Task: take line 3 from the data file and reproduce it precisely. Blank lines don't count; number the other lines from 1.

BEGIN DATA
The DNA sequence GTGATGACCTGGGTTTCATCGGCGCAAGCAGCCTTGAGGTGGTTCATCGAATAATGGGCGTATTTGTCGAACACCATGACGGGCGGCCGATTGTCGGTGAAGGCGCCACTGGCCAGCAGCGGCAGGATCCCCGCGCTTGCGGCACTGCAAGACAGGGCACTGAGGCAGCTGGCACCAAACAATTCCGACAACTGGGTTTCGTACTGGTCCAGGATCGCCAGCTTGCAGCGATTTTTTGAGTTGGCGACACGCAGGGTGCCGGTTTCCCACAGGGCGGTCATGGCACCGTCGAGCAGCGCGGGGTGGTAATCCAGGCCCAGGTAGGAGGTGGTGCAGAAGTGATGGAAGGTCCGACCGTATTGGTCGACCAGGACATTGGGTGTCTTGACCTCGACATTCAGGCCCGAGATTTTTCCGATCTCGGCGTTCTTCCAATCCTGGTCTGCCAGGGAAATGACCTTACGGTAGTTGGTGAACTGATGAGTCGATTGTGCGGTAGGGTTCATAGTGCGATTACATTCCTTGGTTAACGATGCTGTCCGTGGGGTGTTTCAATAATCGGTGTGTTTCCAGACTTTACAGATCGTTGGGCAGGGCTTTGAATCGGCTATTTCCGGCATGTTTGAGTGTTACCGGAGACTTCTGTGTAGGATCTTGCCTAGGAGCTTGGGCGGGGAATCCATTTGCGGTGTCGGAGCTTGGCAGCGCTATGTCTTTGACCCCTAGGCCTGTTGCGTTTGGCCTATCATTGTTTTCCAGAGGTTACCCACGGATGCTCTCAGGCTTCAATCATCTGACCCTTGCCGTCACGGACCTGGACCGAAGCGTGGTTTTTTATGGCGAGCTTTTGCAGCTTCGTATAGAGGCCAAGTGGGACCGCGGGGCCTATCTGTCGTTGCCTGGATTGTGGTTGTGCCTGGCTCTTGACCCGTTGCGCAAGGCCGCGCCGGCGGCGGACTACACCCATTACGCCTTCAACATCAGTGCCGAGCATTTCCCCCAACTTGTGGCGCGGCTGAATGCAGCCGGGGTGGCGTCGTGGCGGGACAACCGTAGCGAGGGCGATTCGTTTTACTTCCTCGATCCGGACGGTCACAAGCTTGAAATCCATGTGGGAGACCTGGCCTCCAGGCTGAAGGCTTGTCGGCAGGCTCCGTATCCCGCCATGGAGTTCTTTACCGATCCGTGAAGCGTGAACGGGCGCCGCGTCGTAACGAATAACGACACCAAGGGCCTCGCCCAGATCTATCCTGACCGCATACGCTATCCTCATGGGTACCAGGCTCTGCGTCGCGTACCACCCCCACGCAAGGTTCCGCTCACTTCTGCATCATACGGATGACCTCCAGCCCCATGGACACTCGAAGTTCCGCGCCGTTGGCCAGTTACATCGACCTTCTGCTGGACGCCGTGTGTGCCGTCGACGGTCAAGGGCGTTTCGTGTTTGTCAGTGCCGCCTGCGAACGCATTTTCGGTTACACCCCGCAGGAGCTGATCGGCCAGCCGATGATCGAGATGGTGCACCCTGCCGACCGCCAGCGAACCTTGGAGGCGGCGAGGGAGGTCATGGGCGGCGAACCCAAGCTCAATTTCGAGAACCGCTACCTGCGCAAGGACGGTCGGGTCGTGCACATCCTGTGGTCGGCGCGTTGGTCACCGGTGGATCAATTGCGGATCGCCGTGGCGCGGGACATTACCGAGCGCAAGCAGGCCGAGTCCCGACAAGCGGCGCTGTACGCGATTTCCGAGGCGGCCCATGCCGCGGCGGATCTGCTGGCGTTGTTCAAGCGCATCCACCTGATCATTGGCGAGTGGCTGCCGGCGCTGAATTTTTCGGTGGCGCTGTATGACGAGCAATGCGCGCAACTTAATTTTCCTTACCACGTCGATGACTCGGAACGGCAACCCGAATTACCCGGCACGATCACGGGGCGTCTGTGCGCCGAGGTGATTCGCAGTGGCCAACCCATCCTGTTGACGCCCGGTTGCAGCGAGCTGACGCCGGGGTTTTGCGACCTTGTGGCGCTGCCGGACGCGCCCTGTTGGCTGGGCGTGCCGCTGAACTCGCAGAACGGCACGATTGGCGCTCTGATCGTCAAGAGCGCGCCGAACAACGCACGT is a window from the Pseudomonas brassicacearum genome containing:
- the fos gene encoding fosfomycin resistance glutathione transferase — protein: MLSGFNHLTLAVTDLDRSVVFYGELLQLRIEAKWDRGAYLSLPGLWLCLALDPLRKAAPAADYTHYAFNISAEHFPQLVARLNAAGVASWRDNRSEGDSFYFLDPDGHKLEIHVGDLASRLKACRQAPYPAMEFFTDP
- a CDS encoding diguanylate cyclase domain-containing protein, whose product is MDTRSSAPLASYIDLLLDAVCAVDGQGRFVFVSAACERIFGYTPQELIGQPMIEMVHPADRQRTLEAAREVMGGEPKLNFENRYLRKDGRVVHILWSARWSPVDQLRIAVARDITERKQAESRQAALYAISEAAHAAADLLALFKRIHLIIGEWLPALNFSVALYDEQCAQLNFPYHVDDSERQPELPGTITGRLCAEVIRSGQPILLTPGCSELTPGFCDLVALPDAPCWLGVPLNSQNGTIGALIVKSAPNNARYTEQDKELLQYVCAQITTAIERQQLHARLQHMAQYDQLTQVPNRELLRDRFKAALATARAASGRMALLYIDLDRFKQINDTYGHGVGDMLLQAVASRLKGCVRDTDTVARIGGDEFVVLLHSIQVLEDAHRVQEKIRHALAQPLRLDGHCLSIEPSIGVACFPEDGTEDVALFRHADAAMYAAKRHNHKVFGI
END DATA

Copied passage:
- a CDS encoding diguanylate cyclase domain-containing protein, whose product is MDTRSSAPLASYIDLLLDAVCAVDGQGRFVFVSAACERIFGYTPQELIGQPMIEMVHPADRQRTLEAAREVMGGEPKLNFENRYLRKDGRVVHILWSARWSPVDQLRIAVARDITERKQAESRQAALYAISEAAHAAADLLALFKRIHLIIGEWLPALNFSVALYDEQCAQLNFPYHVDDSERQPELPGTITGRLCAEVIRSGQPILLTPGCSELTPGFCDLVALPDAPCWLGVPLNSQNGTIGALIVKSAPNNARYTEQDKELLQYVCAQITTAIERQQLHARLQHMAQYDQLTQVPNRELLRDRFKAALATARAASGRMALLYIDLDRFKQINDTYGHGVGDMLLQAVASRLKGCVRDTDTVARIGGDEFVVLLHSIQVLEDAHRVQEKIRHALAQPLRLDGHCLSIEPSIGVACFPEDGTEDVALFRHADAAMYAAKRHNHKVFGI